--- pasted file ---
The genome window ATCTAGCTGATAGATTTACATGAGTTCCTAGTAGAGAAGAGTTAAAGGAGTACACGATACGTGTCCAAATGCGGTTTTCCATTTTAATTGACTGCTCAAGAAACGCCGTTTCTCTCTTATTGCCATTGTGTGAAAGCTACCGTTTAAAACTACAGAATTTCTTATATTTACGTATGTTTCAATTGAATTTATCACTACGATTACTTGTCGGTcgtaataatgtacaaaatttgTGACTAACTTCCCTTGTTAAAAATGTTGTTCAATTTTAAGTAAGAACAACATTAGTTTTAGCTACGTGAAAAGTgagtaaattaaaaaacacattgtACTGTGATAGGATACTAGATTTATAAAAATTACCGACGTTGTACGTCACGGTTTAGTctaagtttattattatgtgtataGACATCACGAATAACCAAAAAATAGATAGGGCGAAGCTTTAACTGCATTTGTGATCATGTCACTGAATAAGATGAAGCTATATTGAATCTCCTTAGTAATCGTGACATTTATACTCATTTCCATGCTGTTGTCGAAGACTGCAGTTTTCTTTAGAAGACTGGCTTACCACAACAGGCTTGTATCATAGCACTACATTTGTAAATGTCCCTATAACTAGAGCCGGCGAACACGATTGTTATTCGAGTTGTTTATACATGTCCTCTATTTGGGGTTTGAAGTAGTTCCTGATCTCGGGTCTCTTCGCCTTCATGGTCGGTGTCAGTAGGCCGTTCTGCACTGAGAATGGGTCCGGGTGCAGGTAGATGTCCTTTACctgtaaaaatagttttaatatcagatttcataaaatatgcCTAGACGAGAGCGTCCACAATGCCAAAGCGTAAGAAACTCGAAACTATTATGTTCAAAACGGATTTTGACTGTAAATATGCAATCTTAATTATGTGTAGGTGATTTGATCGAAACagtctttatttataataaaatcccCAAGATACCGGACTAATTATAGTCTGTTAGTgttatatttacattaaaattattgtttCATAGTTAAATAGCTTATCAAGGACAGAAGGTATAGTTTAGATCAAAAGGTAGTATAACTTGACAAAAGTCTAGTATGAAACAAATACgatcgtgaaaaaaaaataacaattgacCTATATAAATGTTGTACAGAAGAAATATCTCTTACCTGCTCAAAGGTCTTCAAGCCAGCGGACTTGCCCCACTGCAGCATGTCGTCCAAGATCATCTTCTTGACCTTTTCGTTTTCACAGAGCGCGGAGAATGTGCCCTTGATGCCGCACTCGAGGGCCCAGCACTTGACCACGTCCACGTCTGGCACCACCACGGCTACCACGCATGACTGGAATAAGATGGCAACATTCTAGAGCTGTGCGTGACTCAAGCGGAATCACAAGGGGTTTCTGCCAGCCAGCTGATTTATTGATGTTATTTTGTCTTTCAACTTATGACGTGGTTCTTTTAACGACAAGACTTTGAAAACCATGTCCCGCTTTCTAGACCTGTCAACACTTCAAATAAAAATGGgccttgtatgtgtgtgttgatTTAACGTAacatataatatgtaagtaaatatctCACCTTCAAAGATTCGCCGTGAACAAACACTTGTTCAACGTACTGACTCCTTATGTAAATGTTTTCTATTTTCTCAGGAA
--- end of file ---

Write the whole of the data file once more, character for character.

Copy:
The genome window ATCTAGCTGATAGATTTACATGAGTTCCTAGTAGAGAAGAGTTAAAGGAGTACACGATACGTGTCCAAATGCGGTTTTCCATTTTAATTGACTGCTCAAGAAACGCCGTTTCTCTCTTATTGCCATTGTGTGAAAGCTACCGTTTAAAACTACAGAATTTCTTATATTTACGTATGTTTCAATTGAATTTATCACTACGATTACTTGTCGGTcgtaataatgtacaaaatttgTGACTAACTTCCCTTGTTAAAAATGTTGTTCAATTTTAAGTAAGAACAACATTAGTTTTAGCTACGTGAAAAGTgagtaaattaaaaaacacattgtACTGTGATAGGATACTAGATTTATAAAAATTACCGACGTTGTACGTCACGGTTTAGTctaagtttattattatgtgtataGACATCACGAATAACCAAAAAATAGATAGGGCGAAGCTTTAACTGCATTTGTGATCATGTCACTGAATAAGATGAAGCTATATTGAATCTCCTTAGTAATCGTGACATTTATACTCATTTCCATGCTGTTGTCGAAGACTGCAGTTTTCTTTAGAAGACTGGCTTACCACAACAGGCTTGTATCATAGCACTACATTTGTAAATGTCCCTATAACTAGAGCCGGCGAACACGATTGTTATTCGAGTTGTTTATACATGTCCTCTATTTGGGGTTTGAAGTAGTTCCTGATCTCGGGTCTCTTCGCCTTCATGGTCGGTGTCAGTAGGCCGTTCTGCACTGAGAATGGGTCCGGGTGCAGGTAGATGTCCTTTACctgtaaaaatagttttaatatcagatttcataaaatatgcCTAGACGAGAGCGTCCACAATGCCAAAGCGTAAGAAACTCGAAACTATTATGTTCAAAACGGATTTTGACTGTAAATATGCAATCTTAATTATGTGTAGGTGATTTGATCGAAACagtctttatttataataaaatcccCAAGATACCGGACTAATTATAGTCTGTTAGTgttatatttacattaaaattattgtttCATAGTTAAATAGCTTATCAAGGACAGAAGGTATAGTTTAGATCAAAAGGTAGTATAACTTGACAAAAGTCTAGTATGAAACAAATACgatcgtgaaaaaaaaataacaattgacCTATATAAATGTTGTACAGAAGAAATATCTCTTACCTGCTCAAAGGTCTTCAAGCCAGCGGACTTGCCCCACTGCAGCATGTCGTCCAAGATCATCTTCTTGACCTTTTCGTTTTCACAGAGCGCGGAGAATGTGCCCTTGATGCCGCACTCGAGGGCCCAGCACTTGACCACGTCCACGTCTGGCACCACCACGGCTACCACGCATGACTGGAATAAGATGGCAACATTCTAGAGCTGTGCGTGACTCAAGCGGAATCACAAGGGGTTTCTGCCAGCCAGCTGATTTATTGATGTTATTTTGTCTTTCAACTTATGACGTGGTTCTTTTAACGACAAGACTTTGAAAACCATGTCCCGCTTTCTAGACCTGTCAACACTTCAAATAAAAATGGgccttgtatgtgtgtgttgatTTAACGTAacatataatatgtaagtaaatatctCACCTTCAAAGATTCGCCGTGAACAAACACTTGTTCAACGTACTGACTCCTTATGTAAATGTTTTCTATTTTCTCAGGAA